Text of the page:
Latvians, together with the Lithuanians, are the only nations speaking Baltic languages left in the world. Their relations are generally very good, and they call each other brothers. While there have been some political downtimes this has never made Lithuanians and Latvians dislike each other.
There are only some 3 000 Latvians in Lithuania however - much less than there are either Poles, Russians or Belarussians. One part of Latvians lives in historical communities in the northern Lithuania close to the border of Latvia. Another part of Lithuania's Latvians lives in the major cities where they have largely immigrated in the 1940s and later from Latvia-proper.
In 1918 when both Lithuania and Latvia became independent from the Russian empire the ethnic boundary was far more diluted. There was a short dispute on where the Lithuanian-Latvian border should run, solved by a peaceful arbitration in 1922. Still, the new border left many people "on the wrong side", with some northern Lithuanian towns (e.g. Palanga) being 10%-25% Latvian. Overally, there were 14 883 Latvians in Lithuania according to the 1923 census (0,7% of the entire Lithuanian population) and several times that number of Lithuanians in Latvia.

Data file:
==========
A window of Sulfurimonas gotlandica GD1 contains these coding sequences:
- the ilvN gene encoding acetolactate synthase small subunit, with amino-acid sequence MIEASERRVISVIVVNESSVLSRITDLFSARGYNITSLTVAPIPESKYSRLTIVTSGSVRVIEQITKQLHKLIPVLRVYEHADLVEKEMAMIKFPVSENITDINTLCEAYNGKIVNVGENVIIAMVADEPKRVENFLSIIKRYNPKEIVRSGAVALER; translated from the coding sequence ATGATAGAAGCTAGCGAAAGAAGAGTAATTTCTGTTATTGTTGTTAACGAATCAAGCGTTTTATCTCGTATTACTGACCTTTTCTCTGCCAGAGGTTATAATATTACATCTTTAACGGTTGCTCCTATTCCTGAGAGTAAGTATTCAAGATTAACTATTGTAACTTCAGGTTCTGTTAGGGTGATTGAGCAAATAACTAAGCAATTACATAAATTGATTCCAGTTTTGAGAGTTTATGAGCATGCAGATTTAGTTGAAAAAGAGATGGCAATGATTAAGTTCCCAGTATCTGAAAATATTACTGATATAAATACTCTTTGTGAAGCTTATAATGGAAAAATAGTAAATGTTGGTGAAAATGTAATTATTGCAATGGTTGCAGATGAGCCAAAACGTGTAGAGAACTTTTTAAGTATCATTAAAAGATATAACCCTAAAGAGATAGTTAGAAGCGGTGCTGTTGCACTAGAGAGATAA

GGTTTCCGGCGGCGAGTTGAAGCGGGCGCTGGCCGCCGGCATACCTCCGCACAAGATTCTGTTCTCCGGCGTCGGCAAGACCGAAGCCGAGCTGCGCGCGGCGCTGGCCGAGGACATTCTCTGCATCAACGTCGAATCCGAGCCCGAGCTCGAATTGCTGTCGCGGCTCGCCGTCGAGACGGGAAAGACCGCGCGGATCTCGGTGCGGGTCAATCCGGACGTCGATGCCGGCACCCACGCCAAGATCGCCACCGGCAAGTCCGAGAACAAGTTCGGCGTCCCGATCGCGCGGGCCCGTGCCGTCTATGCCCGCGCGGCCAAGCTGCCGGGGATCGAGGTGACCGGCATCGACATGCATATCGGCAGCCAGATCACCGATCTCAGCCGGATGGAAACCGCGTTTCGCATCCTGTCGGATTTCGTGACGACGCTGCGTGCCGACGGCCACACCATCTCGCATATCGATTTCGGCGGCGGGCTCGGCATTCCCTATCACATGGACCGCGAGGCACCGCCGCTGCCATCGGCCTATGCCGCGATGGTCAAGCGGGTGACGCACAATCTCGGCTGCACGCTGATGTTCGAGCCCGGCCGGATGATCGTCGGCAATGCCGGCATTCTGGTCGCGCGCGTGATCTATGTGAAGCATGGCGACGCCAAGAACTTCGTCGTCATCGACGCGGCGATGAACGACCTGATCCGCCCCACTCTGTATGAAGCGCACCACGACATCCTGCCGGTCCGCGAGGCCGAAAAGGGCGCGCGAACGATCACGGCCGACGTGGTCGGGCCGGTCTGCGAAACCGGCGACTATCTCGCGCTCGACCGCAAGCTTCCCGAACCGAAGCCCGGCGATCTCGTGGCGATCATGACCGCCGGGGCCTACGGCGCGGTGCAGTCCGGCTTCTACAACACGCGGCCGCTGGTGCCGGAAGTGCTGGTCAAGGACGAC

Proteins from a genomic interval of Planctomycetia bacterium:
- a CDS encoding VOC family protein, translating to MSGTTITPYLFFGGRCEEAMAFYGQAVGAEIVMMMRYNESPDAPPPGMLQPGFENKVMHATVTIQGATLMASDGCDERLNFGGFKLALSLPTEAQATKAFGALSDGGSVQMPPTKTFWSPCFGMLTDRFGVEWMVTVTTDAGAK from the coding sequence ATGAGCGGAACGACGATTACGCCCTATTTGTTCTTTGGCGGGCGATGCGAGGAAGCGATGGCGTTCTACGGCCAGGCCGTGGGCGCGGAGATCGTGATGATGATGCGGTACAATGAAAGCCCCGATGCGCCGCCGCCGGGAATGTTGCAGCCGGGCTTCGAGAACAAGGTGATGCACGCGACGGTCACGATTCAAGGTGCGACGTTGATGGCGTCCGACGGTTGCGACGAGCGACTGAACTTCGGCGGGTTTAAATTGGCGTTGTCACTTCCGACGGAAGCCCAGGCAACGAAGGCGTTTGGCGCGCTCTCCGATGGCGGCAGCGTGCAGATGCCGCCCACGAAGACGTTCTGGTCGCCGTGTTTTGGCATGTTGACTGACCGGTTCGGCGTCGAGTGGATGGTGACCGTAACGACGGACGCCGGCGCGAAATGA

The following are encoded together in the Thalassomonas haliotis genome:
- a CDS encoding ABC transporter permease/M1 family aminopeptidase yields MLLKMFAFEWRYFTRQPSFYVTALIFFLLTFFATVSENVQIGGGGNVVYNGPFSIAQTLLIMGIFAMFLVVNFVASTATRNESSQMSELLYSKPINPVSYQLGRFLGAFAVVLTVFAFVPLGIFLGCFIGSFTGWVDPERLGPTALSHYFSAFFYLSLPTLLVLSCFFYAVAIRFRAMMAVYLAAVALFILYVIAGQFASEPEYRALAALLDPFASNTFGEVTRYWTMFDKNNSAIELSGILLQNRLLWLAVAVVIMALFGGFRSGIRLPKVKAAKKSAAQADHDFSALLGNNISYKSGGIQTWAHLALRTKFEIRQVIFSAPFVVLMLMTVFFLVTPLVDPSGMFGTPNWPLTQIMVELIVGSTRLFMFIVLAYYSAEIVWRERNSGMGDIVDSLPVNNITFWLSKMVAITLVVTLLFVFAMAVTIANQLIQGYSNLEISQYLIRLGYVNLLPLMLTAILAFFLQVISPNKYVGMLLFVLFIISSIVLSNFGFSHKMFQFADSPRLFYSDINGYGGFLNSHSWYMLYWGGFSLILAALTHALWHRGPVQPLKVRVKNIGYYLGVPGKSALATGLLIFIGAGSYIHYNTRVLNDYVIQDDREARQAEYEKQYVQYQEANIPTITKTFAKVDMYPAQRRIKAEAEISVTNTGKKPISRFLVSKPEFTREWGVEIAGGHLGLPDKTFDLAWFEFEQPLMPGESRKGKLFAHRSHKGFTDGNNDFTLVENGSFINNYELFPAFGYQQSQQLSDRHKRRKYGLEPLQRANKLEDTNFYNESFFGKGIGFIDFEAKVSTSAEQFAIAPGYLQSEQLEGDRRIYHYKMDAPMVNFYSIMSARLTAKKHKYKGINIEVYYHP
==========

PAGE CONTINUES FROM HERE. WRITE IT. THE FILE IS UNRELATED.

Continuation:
Subsequently, the minorities on both sides of the border declined due to various reasons, not the least among them emigration to their newly-established ethnic homeland. The Soviet population transfers failed to replenish the communities.
The Latvian nation is multi-religious with strong Roman Catholic and Lutheran communities. Latvians of Lithuania were traditionally overwhelmingly Lutheran (in 1923 as much as 91% of Lithuania's Latvians were Lutheran). Today however only 36% of Lithuania's Latvians are Lutheran, another 36% are Roman Catholic and some 21% are irreligious (as per 2001 census).
Perhaps because of their cultural similarity to Lithuanians the Latvians of Lithuania generally receive less public attention than other traditional minorities of comparable size.